EPSRC Centre for Doctoral Training in Sustainable Approaches to Biomedical Science: Responsible and Reproducible Research - SABS

Funding Type

PhD Type

Good degree in the Physical or Life Sciences? Interested in biological or medical research? We offer fully-funded PhD places across the Oxford Doctoral Training Centre programmes.
  Artificial intelligence and machine learning for clinical prediction: Evaluating design, conduct, reporting and 'spin' #NDORMS-2020/3
  Prof G Collins, Dr M Schlussel, Dr P Dhiman, Dr J de Beyer
Application Deadline: 10 January 2020

Funding Type

PhD Type

1. Professor Gary Collins. 2. Dr Michael Schlussel. 3. Dr Paula Dhiman. 4. Dr Jennifer de Beyer. Artificial intelligence (AI) and machine learning (ML) are increasingly seen as solutions to many healthcare problems (e.g., for risk prediction, imaging), and the pace of development is showing no signs abating.
  Molecular mechanisms regulating the developmental plasticity of pancreatic cancer cells #NDORMS-2020/6
  Dr S Pauklin
Application Deadline: 10 January 2020

Funding Type

PhD Type

Pancreatic cancers are among the most lethal malignancies in human due to highly metastatic characteristics and the poor responsiveness to currently used cancer therapeutics.
  A molecular analysis of centrioles, centrosomes and cilia
  Prof J Raff
Application Deadline: 10 January 2020

Funding Type

PhD Type

Centrioles are barrel-shaped structures that organise the assembly of two crucial cell organelles. centrosomes and cilia.
  Development and validation of new tools to dissect the molecular functions of caspases in non-apoptotic scenarios.
  Dr L A Baena-López
Application Deadline: 10 January 2020

Funding Type

PhD Type

The apoptotic function of caspases has overshadowed other important roles linked to these evolutionary conserved enzymes during many years.
  Homologous recombination: when, where and how does it act?
  Dr F Esashi
Application Deadline: 10 January 2020

Funding Type

PhD Type

Our genomic DNA is constantly challenged by numerous environmental stresses, such as radiation and genotoxic drugs, as well as those arising from normal processes of cell growth, including DNA replication and transcription.
  Intronic gene silencing: new mechanism of gene expression regulation and its relevance to cancer
  Dr M Gullerova
Application Deadline: 10 January 2020

Funding Type

PhD Type

Mammalian cells employ small RNAs (sRNAs) molecules to regulate gene expression in a pathway known as RNA interference (RNAi). Transfer RNAs (tRNAs) are essential for translation but also serve as a source for tRNA-derived small RNAs (tsRNAs).
  Molecular mechanisms of genome stability and cancer
  Dr D Ahel
Application Deadline: 10 January 2020

Funding Type

PhD Type

The maintenance of complete and undamaged genome is critical for survival. However, DNA is a fragile structure susceptible to DNA damage.
  Regulation of genome stability and human disease
  Dr I Ahel
Application Deadline: 10 January 2020

Funding Type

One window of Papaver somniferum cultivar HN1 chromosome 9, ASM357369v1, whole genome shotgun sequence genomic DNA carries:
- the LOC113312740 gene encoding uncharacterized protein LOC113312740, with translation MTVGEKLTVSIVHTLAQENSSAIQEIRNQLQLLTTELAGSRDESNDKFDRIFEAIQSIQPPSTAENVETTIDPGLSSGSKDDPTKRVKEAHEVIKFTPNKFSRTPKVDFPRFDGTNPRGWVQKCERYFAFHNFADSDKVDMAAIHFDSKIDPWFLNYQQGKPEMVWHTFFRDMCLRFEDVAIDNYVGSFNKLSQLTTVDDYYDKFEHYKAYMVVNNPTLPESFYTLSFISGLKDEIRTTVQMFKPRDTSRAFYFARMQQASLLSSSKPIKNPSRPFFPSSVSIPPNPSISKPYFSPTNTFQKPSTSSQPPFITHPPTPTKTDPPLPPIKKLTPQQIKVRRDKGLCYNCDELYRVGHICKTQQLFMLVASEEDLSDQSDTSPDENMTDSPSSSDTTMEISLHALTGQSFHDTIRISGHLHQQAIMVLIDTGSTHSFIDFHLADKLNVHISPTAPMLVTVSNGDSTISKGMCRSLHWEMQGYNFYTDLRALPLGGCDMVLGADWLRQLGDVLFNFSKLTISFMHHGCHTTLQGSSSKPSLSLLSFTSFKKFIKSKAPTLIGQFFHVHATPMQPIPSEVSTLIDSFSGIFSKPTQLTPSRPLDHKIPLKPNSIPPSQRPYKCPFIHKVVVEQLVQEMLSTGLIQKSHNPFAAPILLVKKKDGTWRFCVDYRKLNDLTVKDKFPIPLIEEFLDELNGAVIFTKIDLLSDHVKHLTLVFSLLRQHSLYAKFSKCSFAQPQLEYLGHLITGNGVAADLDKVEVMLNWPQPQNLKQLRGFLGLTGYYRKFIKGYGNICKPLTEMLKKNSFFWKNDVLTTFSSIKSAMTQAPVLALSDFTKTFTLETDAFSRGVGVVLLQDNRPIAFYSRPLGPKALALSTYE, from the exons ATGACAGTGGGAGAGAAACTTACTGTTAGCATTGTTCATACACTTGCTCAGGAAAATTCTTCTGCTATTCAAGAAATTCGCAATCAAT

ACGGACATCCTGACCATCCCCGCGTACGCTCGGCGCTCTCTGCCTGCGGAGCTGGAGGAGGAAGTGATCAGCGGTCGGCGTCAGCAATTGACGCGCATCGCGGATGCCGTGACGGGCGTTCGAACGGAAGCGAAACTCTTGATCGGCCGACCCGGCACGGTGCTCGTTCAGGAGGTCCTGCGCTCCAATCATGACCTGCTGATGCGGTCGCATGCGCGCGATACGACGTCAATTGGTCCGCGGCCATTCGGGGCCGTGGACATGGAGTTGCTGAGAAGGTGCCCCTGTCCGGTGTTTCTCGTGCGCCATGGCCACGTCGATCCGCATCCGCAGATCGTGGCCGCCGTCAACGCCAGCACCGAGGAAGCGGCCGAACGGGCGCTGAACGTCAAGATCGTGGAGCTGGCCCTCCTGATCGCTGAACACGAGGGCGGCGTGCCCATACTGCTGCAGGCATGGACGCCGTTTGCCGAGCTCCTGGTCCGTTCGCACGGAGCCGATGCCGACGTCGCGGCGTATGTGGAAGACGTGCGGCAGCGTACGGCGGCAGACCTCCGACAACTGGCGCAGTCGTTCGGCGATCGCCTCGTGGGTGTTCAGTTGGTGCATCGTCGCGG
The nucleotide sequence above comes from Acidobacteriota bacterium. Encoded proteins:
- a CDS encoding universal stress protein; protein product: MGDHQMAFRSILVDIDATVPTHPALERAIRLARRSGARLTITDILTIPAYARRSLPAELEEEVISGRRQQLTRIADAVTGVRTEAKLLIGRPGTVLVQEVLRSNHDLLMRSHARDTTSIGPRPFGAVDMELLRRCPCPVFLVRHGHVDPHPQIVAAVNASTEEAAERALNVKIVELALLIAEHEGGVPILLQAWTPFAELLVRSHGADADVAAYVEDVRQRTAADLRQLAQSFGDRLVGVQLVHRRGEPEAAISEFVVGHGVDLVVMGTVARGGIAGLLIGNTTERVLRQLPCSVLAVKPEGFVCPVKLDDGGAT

PhD Type

Poly(ADP-ribose) polymerases (PARPs) are the major family of enzymes that synthesize an abundant posttranslational protein modification called ADP-ribosylation.
  Safe-guarding genome integrity during mammalian cell division
  Dr U Gruneberg
Application Deadline: 10 January 2020

Funding Type

PhD Type

The key goal of cell division is the correct segregation of the genetic material over multiple generations. Failure of this process can result in cell death or trigger tumorigenesis.
  The role of cyclin-dependent kinases (CDKs) in transcription and cell cycle control.
  Prof C Norbury, Prof S Murphy
Application Deadline: 10 January 2020

Funding Type

PhD Type

Cyclin-dependent kinases (CDKs), including CDK1, 2, 4 and 6, act as master regulators of the cell cycle through phosphorylation of numerous protein targets (1).
  Unusual RNA/DNA structures in health and disease
  Dr N Gromak
Application Deadline: 10 January 2020

Funding Type

PhD Type

Unusual RNA/DNA structures (R-loops) are formed when the RNA hybridizes to a complementary DNA strand, displacing the other DNA strand in this process.
  Designing novel composite polysaccharide nanoparticles for combined diagnosis and treatment of cancers
  Dr E Barbu, Dr A Lalatsa
Applications accepted all year round

Funding Type

PhD Type

Cancer continues to impose a vast burden with regard to financial costs as well as human suffering but the progress in its treatment is hindered by the limited selectivity and significant side-effects that the current chemotherapy demonstrates, representing a major challenge for modern drug delivery.
  Targeting the Gas6-TAM receptor signalling pathway in cancer
  Dr S Hafizi
Applications accepted all year round

Funding Type

PhD Type

Applications are invited for a self-funded 3 year full-time PhD project, to commence in October 2019 or February 2020. The PhD will be based in the School of Pharmacy and Biomedical Sciences and will be supervised by Dr Sassan Hafizi.
  Neuropeptide Research - PhD Opportunity at a World Class Institution
  Assoc Prof M Muttenthaler, Assoc Prof C Schroeder, Assoc Prof I Vetter
Applications accepted all year round

Funding Type

PhD Type

We are seeking talented and highly motivated PhD candidates for the following multidisciplinary project. Neuropeptides are key mediators in many biological functions and understanding their interaction with target proteins is fundamental to unravel the underlying mechanism of diseases.